In contrast to Highsmith’s often depressed or anxious characters, Ripley’s humor is highlighted: As he sees advertisements for inflatable dolls in the newspaper, he muses,How did one blow them up, Tom wondered. It would take all the breath out of a man to do it, and what would a man’s housekeeper or his friends say, if they saw a bicycle pump and no bicycle in his apartment? Funnier, Tom thought, if a man just took the doll along to his garage with his car, and asked the attendant to blow her up for him. And if the man’s housekeeper found the doll in bed and thought it was a corpse? Or opened a closet door and a doll fell out on her?

The reader might surmise that Highsmith pokes fun at and lauds her own craft simultaneously. With Ripley, Highsmith has created a character who is so inventive that he seems to write himself. Ripley is one of those rare “persons” who does not feel enough guilt to “let it seriously trouble him” no matter how many murders he commits.

The Tremor of Forgery

Other Highsmith novels, such as her favorite, The Tremor of Forgery, deal with less dramatic characters and plots. Although this novel portrays Ingham’s fascinating experience in Tunisia, the pace is deliberately slower and the implications of Ingham’s moral judgments are probed in a subtle way quite different from that of the Ripley series. The vertigo of Ingham’s Tunisia, as he attempts to grasp the meaning of love, morality, and his own emotions, is reminiscent of the work of Henry James, E. M. Forster, and André Gide rather than a typical suspense novel. Indeed, Howard Ingham never discovers whether he inadvertently killed an unknown intruder one evening, an incident that carries a symbolic significance throughout most of the novel (and one that remains an open question at the end for the reader as well). The novel ends with the same sense of slow expectation with which it commenced, perfectly in tune with Ingham’s doubts. Readers are even more engaged in the puzzling world of this novel than in that of the Ripley novels, simply because the latter are more resolved, more pat perhaps. In her fiction, Highsmith conjures up a variety of worlds in their interior and exterior facets, with a style that transcends simple categorization and delights her uneasy readers.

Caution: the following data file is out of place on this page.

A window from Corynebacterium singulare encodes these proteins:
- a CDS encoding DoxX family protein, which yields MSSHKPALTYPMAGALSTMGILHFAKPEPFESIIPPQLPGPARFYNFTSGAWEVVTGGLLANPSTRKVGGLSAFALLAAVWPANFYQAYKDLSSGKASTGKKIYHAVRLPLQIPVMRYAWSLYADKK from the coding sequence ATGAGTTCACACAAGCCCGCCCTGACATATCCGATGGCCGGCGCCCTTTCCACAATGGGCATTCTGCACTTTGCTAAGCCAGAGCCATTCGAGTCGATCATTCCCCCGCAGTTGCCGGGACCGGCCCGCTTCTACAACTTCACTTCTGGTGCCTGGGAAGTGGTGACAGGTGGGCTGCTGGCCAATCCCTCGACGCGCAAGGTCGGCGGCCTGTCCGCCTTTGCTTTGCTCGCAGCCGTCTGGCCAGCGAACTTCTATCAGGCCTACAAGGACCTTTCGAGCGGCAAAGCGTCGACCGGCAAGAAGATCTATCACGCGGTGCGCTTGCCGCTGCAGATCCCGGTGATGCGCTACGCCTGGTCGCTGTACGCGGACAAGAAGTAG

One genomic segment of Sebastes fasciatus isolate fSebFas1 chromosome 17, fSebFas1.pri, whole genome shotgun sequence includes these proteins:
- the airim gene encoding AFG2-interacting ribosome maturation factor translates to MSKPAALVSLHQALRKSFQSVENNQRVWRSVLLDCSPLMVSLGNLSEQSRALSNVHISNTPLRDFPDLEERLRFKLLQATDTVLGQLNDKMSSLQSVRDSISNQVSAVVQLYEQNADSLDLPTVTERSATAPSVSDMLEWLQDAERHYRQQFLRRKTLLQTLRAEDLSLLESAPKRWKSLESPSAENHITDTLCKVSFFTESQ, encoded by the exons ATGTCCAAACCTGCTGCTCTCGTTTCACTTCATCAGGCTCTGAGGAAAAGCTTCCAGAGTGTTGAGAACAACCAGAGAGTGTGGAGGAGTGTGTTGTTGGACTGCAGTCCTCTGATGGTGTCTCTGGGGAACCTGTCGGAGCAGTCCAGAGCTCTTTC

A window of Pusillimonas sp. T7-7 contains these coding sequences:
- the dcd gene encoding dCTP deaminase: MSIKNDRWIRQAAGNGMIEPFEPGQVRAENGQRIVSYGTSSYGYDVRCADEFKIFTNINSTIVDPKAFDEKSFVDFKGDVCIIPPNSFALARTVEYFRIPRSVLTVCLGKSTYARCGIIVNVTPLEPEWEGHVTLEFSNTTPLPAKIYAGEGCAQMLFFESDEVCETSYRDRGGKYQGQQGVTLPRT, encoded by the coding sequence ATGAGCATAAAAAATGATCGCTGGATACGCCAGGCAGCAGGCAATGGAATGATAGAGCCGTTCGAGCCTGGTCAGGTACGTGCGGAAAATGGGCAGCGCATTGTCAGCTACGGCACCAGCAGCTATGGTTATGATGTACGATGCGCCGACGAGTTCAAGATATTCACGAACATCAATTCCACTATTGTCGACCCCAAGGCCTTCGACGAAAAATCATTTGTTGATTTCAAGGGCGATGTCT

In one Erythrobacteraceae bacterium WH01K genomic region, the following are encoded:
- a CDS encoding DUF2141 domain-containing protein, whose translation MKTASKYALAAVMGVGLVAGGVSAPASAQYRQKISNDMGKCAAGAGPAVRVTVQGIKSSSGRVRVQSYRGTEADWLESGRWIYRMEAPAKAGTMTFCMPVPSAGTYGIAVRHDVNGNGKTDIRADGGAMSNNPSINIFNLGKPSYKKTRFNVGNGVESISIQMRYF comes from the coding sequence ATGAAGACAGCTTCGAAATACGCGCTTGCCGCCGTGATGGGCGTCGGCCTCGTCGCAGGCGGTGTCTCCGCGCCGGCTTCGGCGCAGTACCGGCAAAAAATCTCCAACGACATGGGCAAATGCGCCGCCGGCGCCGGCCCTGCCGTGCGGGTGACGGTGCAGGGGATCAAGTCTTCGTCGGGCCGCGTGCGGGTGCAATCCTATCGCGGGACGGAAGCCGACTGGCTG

During her lifetime, several of Highsmith’s works were the basis for screen adaptations, including Alfred Hitchcock’s masterful rendering of Strangers on a Train in 1951 (another remake, Once You Kiss a Stranger, was released in 1969) and René Clement’s stunning Purple Moon (from The Talented Mr. Ripley) in 1960 starring Alain Delon. While both the Hitchcock and Clement films were cinematic classics, Highsmith later revised her thinking on granting film rights to her books. She disliked the tampering usually dictated by Hollywood, the omissions and additions to curry favor or in pursuit of maximum appeal—so she insisted on a contract clause that her books not be mentioned as the basis for a film unless she expressly gave her approval to do so. Such a clause, while legally difficult to enforce, did not give all directors pause as evidenced by the number of her books optioned for films.

At the end of the twentieth century, scores of filmgoers were given a new taste of Highsmith, with a stunning version of The Talented Mr. Ripley from Academy Award-winning director Anthony Minghella. Starring Matt Damon as Ripley, the film was both a critical and box office success, replete with Oscar nominations. Although Minghella was not completely faithful to Highsmith’s 1955 masterpiece, he believed that she would have appreciated the finished product had she lived to see it. “If I were to please anyone with this adaptation,” Minghella noted in a press release, “I would have liked it to have been her.”